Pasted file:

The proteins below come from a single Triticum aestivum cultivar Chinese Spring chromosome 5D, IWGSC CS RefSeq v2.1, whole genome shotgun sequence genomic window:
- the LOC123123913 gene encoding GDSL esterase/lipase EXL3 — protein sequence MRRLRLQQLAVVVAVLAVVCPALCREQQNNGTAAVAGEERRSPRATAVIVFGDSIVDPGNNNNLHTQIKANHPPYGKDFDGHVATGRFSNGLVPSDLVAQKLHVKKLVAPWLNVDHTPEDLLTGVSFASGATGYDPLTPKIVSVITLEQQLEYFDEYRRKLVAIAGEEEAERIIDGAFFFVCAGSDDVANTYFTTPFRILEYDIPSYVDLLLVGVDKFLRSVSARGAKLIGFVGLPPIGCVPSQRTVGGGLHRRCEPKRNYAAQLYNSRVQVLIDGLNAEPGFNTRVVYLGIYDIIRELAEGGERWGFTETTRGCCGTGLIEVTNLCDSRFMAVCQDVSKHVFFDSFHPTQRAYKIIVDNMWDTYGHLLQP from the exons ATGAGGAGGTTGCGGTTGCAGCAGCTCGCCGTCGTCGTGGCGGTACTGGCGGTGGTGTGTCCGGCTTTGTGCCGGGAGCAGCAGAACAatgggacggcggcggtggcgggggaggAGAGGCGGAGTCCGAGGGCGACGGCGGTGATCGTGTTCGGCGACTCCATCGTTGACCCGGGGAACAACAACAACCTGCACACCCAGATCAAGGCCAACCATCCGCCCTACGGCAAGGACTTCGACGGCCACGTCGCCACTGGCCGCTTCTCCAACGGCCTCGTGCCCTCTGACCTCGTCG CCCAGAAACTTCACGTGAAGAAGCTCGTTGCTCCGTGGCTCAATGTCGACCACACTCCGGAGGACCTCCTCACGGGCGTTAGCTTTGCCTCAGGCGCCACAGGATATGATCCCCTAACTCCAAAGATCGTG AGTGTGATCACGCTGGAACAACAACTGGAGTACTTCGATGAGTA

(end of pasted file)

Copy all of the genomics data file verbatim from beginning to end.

The proteins below come from a single Triticum aestivum cultivar Chinese Spring chromosome 5D, IWGSC CS RefSeq v2.1, whole genome shotgun sequence genomic window:
- the LOC123123913 gene encoding GDSL esterase/lipase EXL3 — protein sequence MRRLRLQQLAVVVAVLAVVCPALCREQQNNGTAAVAGEERRSPRATAVIVFGDSIVDPGNNNNLHTQIKANHPPYGKDFDGHVATGRFSNGLVPSDLVAQKLHVKKLVAPWLNVDHTPEDLLTGVSFASGATGYDPLTPKIVSVITLEQQLEYFDEYRRKLVAIAGEEEAERIIDGAFFFVCAGSDDVANTYFTTPFRILEYDIPSYVDLLLVGVDKFLRSVSARGAKLIGFVGLPPIGCVPSQRTVGGGLHRRCEPKRNYAAQLYNSRVQVLIDGLNAEPGFNTRVVYLGIYDIIRELAEGGERWGFTETTRGCCGTGLIEVTNLCDSRFMAVCQDVSKHVFFDSFHPTQRAYKIIVDNMWDTYGHLLQP from the exons ATGAGGAGGTTGCGGTTGCAGCAGCTCGCCGTCGTCGTGGCGGTACTGGCGGTGGTGTGTCCGGCTTTGTGCCGGGAGCAGCAGAACAatgggacggcggcggtggcgggggaggAGAGGCGGAGTCCGAGGGCGACGGCGGTGATCGTGTTCGGCGACTCCATCGTTGACCCGGGGAACAACAACAACCTGCACACCCAGATCAAGGCCAACCATCCGCCCTACGGCAAGGACTTCGACGGCCACGTCGCCACTGGCCGCTTCTCCAACGGCCTCGTGCCCTCTGACCTCGTCG CCCAGAAACTTCACGTGAAGAAGCTCGTTGCTCCGTGGCTCAATGTCGACCACACTCCGGAGGACCTCCTCACGGGCGTTAGCTTTGCCTCAGGCGCCACAGGATATGATCCCCTAACTCCAAAGATCGTG AGTGTGATCACGCTGGAACAACAACTGGAGTACTTCGATGAGTA